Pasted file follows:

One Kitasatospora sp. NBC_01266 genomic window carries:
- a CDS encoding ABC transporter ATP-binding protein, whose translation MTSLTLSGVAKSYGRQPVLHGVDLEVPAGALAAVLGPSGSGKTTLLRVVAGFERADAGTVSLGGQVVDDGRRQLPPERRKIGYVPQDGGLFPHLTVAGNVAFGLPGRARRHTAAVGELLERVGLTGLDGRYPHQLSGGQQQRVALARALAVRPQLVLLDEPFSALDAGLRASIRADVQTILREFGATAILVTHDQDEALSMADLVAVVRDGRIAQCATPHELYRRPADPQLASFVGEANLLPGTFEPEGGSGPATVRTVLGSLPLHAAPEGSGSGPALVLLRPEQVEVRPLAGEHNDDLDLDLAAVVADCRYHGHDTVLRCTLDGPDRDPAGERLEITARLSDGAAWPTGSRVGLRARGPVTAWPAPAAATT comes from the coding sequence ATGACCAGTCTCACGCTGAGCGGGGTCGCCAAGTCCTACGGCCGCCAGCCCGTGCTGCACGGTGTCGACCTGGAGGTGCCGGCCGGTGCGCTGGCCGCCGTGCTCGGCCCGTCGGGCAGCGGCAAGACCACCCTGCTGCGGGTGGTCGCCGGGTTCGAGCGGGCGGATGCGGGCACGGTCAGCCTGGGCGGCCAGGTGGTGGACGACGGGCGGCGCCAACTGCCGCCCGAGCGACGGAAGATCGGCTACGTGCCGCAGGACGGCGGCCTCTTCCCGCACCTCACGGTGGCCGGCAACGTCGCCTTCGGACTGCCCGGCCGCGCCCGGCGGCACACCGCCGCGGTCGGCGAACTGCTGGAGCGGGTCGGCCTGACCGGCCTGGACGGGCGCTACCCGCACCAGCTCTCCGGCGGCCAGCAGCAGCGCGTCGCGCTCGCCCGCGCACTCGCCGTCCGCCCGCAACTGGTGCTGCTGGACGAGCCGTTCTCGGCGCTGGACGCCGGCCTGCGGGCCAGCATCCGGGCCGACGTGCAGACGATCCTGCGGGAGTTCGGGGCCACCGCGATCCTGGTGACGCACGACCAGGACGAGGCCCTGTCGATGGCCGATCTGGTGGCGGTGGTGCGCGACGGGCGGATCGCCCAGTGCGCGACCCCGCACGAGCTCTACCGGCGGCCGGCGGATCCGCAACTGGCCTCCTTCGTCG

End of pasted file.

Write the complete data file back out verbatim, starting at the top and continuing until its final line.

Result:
One Kitasatospora sp. NBC_01266 genomic window carries:
- a CDS encoding ABC transporter ATP-binding protein, whose translation MTSLTLSGVAKSYGRQPVLHGVDLEVPAGALAAVLGPSGSGKTTLLRVVAGFERADAGTVSLGGQVVDDGRRQLPPERRKIGYVPQDGGLFPHLTVAGNVAFGLPGRARRHTAAVGELLERVGLTGLDGRYPHQLSGGQQQRVALARALAVRPQLVLLDEPFSALDAGLRASIRADVQTILREFGATAILVTHDQDEALSMADLVAVVRDGRIAQCATPHELYRRPADPQLASFVGEANLLPGTFEPEGGSGPATVRTVLGSLPLHAAPEGSGSGPALVLLRPEQVEVRPLAGEHNDDLDLDLAAVVADCRYHGHDTVLRCTLDGPDRDPAGERLEITARLSDGAAWPTGSRVGLRARGPVTAWPAPAAATT comes from the coding sequence ATGACCAGTCTCACGCTGAGCGGGGTCGCCAAGTCCTACGGCCGCCAGCCCGTGCTGCACGGTGTCGACCTGGAGGTGCCGGCCGGTGCGCTGGCCGCCGTGCTCGGCCCGTCGGGCAGCGGCAAGACCACCCTGCTGCGGGTGGTCGCCGGGTTCGAGCGGGCGGATGCGGGCACGGTCAGCCTGGGCGGCCAGGTGGTGGACGACGGGCGGCGCCAACTGCCGCCCGAGCGACGGAAGATCGGCTACGTGCCGCAGGACGGCGGCCTCTTCCCGCACCTCACGGTGGCCGGCAACGTCGCCTTCGGACTGCCCGGCCGCGCCCGGCGGCACACCGCCGCGGTCGGCGAACTGCTGGAGCGGGTCGGCCTGACCGGCCTGGACGGGCGCTACCCGCACCAGCTCTCCGGCGGCCAGCAGCAGCGCGTCGCGCTCGCCCGCGCACTCGCCGTCCGCCCGCAACTGGTGCTGCTGGACGAGCCGTTCTCGGCGCTGGACGCCGGCCTGCGGGCCAGCATCCGGGCCGACGTGCAGACGATCCTGCGGGAGTTCGGGGCCACCGCGATCCTGGTGACGCACGACCAGGACGAGGCCCTGTCGATGGCCGATCTGGTGGCGGTGGTGCGCGACGGGCGGATCGCCCAGTGCGCGACCCCGCACGAGCTCTACCGGCGGCCGGCGGATCCGCAACTGGCCTCCTTCGTCG